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What is the clinical definition of ADHD?

The following are some of the criteria for diagnosis listed in the Diagnostic and Statistical Manual of Mental Disorders for ADD/ADHD, which is the standard reference among mental health professionals. While this definition is not perfect, I include it as it is the most commonly accepted definition.

DSM-IV CRITERIA FOR ADHD

  • Either A or B:
    • Six or more of the following symptoms of inattention have been present for at least 6 months to a point that is inappropriate for developmental level:
      INATTENTION
      • Often does not give close attention to details or makes careless mistakes in schoolwork, work, or other activities.
      • Often has trouble keeping attention on tasks or play activities.
      • Often does not seem to listen when spoken to directly.
      • Often does not follow through on instructions and fails to finish schoolwork, chores, or duties in the workplace (not due to oppositional behavior or failure to understand instructions).
      • Often has trouble organizing activities.
      • Often avoids, dislikes, or doesn’t want to do things that take a lot of mental effort for a long period of time (such as schoolwork or homework).
      • Often loses things needed for tasks and activities (e.g. toys, school assignments, pencils, books, or tools).
      • Is often easily distracted.
      • Is often forgetful in daily activities.
    • Six or more of the following symptoms of hyperactivity-impulsivity have been present for at least 6 months to an extent that is disruptive and inappropriate for developmental level:
      HYPERACTIVITY
      • Often fidgets with hands or feet or squirms in seat when sitting still is expected.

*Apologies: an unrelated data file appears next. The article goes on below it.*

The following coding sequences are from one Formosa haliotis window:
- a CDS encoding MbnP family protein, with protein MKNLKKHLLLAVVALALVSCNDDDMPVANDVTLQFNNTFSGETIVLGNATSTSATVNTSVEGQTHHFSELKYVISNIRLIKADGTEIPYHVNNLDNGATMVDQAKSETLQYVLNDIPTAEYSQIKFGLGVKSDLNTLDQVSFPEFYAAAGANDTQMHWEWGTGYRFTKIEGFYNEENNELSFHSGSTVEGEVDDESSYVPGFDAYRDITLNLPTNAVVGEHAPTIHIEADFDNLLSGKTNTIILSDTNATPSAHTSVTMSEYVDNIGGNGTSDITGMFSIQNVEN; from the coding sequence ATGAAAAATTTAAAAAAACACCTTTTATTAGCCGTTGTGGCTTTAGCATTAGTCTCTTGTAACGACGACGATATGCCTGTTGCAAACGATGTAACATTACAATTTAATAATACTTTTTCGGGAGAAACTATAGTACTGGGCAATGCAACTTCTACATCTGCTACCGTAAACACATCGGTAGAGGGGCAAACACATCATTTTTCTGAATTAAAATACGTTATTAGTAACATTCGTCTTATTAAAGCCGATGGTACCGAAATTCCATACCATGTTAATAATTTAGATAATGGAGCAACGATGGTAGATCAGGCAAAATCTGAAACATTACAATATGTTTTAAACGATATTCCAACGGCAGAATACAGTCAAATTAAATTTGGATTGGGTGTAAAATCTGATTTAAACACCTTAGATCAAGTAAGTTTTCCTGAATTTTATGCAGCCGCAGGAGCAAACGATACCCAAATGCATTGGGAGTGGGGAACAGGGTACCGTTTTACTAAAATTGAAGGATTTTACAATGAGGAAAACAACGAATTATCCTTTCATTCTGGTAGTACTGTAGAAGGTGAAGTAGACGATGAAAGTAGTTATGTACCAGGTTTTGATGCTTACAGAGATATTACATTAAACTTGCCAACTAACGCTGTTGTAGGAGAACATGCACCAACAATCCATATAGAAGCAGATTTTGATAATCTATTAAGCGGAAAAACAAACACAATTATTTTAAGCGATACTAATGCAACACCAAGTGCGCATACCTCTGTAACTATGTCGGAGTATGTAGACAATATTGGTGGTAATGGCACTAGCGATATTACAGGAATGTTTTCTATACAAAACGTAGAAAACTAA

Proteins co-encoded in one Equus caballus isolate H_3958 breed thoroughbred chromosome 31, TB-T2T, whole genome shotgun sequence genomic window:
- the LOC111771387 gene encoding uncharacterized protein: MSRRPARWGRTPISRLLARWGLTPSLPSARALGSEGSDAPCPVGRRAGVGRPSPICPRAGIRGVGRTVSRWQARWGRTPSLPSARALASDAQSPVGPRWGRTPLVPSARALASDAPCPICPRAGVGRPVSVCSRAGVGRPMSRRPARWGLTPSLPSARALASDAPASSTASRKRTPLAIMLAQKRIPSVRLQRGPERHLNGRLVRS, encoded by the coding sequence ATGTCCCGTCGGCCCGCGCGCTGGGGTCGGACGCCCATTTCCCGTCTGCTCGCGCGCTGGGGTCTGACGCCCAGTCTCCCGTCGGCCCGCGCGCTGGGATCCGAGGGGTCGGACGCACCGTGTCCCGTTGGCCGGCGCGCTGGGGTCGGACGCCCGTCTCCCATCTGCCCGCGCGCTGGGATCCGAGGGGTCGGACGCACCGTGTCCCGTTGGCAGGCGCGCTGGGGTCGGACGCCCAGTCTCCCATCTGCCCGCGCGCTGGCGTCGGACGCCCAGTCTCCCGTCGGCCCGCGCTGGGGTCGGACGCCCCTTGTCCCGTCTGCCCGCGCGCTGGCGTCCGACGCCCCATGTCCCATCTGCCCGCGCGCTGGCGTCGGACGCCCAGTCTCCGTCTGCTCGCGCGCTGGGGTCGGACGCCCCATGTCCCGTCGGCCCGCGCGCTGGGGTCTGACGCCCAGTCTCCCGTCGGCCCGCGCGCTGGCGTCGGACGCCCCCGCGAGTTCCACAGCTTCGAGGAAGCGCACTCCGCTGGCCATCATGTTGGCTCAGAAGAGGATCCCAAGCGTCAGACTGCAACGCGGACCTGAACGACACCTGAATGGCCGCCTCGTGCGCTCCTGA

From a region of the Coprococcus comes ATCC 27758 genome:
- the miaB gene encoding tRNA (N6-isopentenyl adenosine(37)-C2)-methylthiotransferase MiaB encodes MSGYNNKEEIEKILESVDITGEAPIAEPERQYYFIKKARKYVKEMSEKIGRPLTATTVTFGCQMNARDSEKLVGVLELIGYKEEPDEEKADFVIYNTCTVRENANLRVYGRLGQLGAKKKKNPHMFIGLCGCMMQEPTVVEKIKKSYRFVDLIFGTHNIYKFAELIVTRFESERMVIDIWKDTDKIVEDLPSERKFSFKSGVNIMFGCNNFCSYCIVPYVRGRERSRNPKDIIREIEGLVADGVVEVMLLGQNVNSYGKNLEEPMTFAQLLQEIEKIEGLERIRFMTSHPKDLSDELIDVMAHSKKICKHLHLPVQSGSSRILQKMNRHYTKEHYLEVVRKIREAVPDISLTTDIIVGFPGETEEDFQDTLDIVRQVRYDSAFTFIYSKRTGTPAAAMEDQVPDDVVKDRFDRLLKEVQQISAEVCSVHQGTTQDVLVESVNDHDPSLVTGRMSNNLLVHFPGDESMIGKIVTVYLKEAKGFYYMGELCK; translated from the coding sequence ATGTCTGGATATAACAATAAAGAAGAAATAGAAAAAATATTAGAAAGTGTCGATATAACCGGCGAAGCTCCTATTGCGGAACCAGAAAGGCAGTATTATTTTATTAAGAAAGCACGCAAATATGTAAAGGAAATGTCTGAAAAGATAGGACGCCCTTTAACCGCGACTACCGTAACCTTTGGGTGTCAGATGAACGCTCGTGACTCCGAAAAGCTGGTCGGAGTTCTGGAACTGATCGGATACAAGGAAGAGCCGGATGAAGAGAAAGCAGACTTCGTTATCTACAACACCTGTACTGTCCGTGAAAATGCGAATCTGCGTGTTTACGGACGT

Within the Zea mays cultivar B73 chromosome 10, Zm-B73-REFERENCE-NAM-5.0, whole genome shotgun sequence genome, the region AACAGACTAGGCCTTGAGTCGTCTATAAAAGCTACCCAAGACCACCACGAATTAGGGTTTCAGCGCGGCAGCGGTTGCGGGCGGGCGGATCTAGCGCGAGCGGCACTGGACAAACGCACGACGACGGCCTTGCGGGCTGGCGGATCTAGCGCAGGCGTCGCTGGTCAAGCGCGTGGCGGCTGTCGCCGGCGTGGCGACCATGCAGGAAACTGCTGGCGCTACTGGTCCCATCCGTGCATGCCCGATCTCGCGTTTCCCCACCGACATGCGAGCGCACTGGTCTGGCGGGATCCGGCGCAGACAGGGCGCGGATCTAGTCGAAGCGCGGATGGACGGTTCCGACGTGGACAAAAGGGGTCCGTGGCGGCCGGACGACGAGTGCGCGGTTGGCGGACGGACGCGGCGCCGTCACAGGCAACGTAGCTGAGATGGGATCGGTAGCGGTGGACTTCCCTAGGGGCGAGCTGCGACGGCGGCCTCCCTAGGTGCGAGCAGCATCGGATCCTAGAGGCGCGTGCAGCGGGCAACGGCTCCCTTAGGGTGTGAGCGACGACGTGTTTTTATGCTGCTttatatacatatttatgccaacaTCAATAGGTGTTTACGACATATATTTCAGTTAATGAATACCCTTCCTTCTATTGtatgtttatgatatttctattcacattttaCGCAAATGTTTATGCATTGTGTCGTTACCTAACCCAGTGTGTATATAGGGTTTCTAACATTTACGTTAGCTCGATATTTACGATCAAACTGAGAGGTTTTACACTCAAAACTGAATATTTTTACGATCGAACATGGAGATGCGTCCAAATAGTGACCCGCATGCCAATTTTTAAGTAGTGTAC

• Often gets up from seat when remaining in seat is expected.
      • Often excessively runs about or climbs when and where it is not appropriate (adolescents or adults may feel very restless).
      • Often has trouble playing or doing leisure activities quietly.
      • Is often “on the go” or often acts as if “driven by a motor”.
      • Often talks excessively.
      • Impulsivity
      • Often blurts out answers before questions have been finished.
      • Often has trouble waiting one’s turn.
      • Often interrupts or intrudes on others (e.g., butts into conversations or games).
  • Some symptoms that cause impairment were present before age 7 years.
  • Some impairment from the symptoms is present in two or more settings (e.g. at school/work and at home).
  • There must be clear evidence of clinically significant impairment in social, school, or work functioning.
  • The symptoms do not happen only during the course of a Pervasive Developmental Disorder, Schizophrenia, or other Psychotic Disorder. The symptoms are not better accounted for by another mental disorder (e.g. Mood Disorder, Anxiety Disorder, Dissociative Disorder, or a Personality Disorder).

American Psychiatric Association: Diagnostic and Statistical Manual of Mental Disorders, Fourth Edition, Text Revision. Washington, DC, American Psychiatric Association, 2000, via the CDC